While these tips will go a long way in helping you identify phishing and fake sites, keep in mind that the scammers are always looking for ways to up their game and make their scams more convincing. It helps to be aware of the mental shortcuts you use and to really take the time to ask yourself if the site seems legitimate. Here are some ways in which you can avoid being caught in a cybercriminal's net:
- Educate yourself - Read up on the latest scams so you know what to lookout for. And be familiar with what a phish looks like so you can recognize common tricks when you see them.
- Use commonsense - Read your emails carefully, checking to make sure you know the sender, and be suspicious of any email that asks for your personal or financial information. Also be very cautious when downloading any attachments or files from an email, unless you know and trust the sender.
- Practice smart surfing - When on the web, make sure that the website you're visiting is secure before you enter any information. If you have any doubts, enter a fake password, since phony sites will accept false information. To better protect yourself, you may also want to use a search engine to help you navigate since they can catch misspellings and prevent you from landing on fake websites. Also, use a search tool such as McAfee SiteAdvisor, which indicates in your search results whether sites are safe or not.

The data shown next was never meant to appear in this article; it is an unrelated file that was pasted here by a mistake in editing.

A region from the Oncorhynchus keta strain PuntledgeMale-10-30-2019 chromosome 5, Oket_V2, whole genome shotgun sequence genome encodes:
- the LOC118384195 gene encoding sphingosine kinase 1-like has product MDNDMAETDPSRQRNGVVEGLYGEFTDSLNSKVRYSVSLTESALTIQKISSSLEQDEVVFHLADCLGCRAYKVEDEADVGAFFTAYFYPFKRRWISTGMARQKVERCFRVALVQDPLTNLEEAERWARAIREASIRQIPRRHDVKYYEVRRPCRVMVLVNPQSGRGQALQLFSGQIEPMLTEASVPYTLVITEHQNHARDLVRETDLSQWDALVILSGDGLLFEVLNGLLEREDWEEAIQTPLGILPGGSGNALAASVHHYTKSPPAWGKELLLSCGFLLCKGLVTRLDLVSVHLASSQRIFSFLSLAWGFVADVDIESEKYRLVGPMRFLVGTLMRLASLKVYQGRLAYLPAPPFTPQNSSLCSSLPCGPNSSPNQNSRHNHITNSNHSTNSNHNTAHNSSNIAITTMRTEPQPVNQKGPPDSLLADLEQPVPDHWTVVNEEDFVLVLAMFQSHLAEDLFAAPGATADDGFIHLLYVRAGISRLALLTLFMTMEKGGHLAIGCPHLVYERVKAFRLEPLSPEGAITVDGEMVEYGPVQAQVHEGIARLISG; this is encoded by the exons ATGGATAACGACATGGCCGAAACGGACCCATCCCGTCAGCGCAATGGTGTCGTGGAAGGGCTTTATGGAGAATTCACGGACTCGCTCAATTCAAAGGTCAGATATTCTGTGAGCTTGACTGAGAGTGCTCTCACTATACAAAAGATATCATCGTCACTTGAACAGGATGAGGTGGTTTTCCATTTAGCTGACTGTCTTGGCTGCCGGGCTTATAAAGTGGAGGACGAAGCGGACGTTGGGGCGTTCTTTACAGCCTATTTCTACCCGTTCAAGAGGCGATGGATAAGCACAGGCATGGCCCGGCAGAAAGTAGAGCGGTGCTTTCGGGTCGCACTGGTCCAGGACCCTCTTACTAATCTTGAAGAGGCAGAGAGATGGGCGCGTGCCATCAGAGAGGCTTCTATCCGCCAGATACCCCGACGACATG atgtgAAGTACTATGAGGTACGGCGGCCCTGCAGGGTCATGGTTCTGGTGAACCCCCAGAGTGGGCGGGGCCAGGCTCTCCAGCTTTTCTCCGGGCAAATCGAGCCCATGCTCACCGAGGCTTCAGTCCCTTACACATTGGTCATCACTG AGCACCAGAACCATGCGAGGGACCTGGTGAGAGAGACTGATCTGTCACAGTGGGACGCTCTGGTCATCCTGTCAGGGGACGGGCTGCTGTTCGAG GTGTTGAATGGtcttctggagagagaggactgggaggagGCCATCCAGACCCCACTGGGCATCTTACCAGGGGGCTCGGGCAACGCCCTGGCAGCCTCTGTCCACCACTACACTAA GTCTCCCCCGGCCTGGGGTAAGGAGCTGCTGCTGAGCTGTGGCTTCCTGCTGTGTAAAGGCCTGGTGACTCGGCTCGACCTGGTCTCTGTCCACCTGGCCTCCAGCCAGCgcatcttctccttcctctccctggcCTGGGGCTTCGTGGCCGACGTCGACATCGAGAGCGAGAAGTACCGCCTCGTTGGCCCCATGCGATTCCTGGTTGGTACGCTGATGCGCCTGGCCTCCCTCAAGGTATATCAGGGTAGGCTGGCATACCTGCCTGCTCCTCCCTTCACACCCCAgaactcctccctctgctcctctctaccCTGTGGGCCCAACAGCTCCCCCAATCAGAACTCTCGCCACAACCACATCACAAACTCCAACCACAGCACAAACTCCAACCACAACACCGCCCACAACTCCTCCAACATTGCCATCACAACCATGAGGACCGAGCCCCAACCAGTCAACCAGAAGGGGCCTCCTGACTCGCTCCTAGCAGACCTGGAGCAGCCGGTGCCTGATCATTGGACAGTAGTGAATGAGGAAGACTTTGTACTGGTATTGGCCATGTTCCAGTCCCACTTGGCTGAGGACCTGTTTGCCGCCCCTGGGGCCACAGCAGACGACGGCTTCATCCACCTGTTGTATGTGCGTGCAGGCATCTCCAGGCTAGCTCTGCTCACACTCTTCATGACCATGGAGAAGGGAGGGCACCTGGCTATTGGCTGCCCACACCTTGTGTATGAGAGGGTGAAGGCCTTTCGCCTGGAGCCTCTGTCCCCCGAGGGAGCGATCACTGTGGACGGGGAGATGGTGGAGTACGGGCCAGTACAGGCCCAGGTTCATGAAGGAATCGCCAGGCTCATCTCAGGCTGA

- Use technology to protect you - Comprehensive security software with anti-phishing technologies, like McAfee Internet Security Suite - Special edition for AOL, can help protect you. Just make sure that your software is up to date with the latest security protections by enabling automatic updates or clicking the "update" button on your security software control panel.
- Be vigilant all the time - You also want to take precautions when you're offline, such as monitoring your bank and credit card statements for any suspicious charges or transfers. And consider changing your passwords regularly. Make sure you create strong passwords that use a combination of letters, numbers, and special characters, and that don't use nicknames, birthdays, or other information that other people may know.
- Report anything you think is suspicious - If you do come across what looks to be a phishing attempt, help yourself and others by reporting it. You can forward phishing emails to the Federal Trade Commission (FTC) at email@example.com or report phishing scams to the Anti-Phishing Working Group at firstname.lastname@example.org.
Although phishing is prevalent, awareness and the right precautions will go a long way in keeping you safe.
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